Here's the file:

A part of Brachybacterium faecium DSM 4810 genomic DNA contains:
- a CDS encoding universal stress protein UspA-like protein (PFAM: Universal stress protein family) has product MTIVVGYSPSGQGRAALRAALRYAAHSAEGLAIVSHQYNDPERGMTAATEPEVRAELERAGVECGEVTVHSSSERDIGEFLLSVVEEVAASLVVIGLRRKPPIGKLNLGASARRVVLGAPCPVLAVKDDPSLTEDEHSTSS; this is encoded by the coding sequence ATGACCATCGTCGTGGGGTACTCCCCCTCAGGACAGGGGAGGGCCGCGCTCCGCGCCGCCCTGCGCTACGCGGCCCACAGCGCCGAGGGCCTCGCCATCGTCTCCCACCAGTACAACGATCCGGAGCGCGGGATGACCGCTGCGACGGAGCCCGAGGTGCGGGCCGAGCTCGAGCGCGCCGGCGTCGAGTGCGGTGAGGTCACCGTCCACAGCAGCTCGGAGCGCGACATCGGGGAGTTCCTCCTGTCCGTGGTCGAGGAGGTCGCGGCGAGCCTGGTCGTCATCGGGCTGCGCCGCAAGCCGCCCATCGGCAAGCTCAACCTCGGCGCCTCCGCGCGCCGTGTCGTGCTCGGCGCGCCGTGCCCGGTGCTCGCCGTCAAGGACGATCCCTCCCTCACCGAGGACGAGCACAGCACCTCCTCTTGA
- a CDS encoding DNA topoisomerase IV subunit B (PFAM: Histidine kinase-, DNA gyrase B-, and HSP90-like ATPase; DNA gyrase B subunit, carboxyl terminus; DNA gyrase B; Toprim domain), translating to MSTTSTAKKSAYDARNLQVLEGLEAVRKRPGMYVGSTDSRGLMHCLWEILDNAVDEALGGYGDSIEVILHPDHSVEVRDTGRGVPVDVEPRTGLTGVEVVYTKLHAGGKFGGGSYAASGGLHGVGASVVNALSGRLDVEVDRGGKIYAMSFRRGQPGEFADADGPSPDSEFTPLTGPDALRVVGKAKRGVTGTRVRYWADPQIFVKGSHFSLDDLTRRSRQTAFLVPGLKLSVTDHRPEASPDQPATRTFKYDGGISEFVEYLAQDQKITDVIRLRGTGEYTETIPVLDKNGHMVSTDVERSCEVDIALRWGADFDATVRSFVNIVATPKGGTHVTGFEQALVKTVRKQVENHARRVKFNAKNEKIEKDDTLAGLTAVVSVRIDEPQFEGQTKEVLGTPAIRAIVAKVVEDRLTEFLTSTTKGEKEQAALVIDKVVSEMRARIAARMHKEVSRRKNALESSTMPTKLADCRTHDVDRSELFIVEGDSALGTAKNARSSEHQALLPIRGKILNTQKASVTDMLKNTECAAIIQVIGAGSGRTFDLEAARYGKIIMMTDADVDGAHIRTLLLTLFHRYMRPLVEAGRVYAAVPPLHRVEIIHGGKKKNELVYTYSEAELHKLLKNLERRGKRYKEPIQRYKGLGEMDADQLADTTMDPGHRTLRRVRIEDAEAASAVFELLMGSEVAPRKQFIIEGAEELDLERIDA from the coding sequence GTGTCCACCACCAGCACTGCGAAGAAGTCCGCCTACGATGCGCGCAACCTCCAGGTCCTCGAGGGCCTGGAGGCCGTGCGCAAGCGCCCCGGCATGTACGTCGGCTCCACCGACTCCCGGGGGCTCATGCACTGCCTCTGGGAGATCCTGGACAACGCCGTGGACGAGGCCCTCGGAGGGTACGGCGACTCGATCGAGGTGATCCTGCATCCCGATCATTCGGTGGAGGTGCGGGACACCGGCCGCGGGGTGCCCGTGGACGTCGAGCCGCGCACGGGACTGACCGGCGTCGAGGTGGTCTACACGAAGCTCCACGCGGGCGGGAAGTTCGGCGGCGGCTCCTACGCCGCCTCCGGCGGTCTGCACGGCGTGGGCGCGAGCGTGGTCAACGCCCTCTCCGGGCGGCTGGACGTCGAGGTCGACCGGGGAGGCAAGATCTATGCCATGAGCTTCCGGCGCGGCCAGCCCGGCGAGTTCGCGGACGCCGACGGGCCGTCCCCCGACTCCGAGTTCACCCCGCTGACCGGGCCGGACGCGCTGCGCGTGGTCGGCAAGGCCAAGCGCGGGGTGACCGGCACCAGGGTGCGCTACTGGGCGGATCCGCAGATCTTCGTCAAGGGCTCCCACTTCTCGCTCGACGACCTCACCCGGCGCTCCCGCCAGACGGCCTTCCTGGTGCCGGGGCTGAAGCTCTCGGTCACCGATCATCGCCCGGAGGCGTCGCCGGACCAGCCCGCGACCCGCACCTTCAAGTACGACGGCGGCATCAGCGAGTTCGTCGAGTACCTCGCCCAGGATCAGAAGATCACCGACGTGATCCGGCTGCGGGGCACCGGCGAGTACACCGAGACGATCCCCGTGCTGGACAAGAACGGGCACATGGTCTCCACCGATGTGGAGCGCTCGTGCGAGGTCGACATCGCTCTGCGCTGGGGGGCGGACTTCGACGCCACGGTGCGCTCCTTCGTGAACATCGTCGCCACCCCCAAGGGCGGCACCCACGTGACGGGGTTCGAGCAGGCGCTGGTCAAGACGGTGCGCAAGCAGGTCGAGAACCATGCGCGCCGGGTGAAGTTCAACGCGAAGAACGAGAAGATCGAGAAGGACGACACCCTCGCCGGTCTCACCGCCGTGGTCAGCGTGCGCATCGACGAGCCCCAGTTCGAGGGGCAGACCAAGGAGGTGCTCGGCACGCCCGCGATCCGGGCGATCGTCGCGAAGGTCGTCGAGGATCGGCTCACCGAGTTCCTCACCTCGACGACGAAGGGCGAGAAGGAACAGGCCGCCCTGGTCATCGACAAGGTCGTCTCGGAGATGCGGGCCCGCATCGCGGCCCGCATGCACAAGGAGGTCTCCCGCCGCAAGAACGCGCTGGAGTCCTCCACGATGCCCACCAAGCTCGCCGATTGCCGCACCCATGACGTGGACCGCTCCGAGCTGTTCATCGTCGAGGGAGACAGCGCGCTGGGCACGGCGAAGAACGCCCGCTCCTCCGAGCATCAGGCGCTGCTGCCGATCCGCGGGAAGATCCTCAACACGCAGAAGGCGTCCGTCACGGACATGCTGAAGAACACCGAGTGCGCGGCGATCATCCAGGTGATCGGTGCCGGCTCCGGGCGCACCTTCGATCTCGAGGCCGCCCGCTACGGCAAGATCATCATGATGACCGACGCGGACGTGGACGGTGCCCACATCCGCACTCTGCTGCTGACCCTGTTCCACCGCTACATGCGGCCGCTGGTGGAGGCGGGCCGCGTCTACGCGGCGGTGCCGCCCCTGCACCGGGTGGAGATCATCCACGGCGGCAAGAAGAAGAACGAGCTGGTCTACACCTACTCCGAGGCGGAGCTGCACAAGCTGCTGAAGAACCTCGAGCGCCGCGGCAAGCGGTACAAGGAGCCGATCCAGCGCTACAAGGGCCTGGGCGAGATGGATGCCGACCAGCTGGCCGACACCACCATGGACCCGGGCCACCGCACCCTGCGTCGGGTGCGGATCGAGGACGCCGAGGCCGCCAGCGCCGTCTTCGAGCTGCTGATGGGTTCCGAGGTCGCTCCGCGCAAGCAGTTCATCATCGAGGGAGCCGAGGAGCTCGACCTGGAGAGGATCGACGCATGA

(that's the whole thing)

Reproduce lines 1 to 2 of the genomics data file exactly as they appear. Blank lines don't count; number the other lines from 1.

A part of Brachybacterium faecium DSM 4810 genomic DNA contains:
- a CDS encoding universal stress protein UspA-like protein (PFAM: Universal stress protein family) has product MTIVVGYSPSGQGRAALRAALRYAAHSAEGLAIVSHQYNDPERGMTAATEPEVRAELERAGVECGEVTVHSSSERDIGEFLLSVVEEVAASLVVIGLRRKPPIGKLNLGASARRVVLGAPCPVLAVKDDPSLTEDEHSTSS; this is encoded by the coding sequence ATGACCATCGTCGTGGGGTACTCCCCCTCAGGACAGGGGAGGGCCGCGCTCCGCGCCGCCCTGCGCTACGCGGCCCACAGCGCCGAGGGCCTCGCCATCGTCTCCCACCAGTACAACGATCCGGAGCGCGGGATGACCGCTGCGACGGAGCCCGAGGTGCGGGCCGAGCTCGAGCGCGCCGGCGTCGAGTGCGGTGAGGTCACCGTCCACAGCAGCTCGGAGCGCGACATCGGGGAGTTCCTCCTGTCCGTGGTCGAGGAGGTCGCGGCGAGCCTGGTCGTCATCGGGCTGCGCCGCAAGCCGCCCATCGGCAAGCTCAACCTCGGCGCCTCCGCGCGCCGTGTCGTGCTCGGCGCGCCGTGCCCGGTGCTCGCCGTCAAGGACGATCCCTCCCTCACCGAGGACGAGCACAGCACCTCCTCTTGA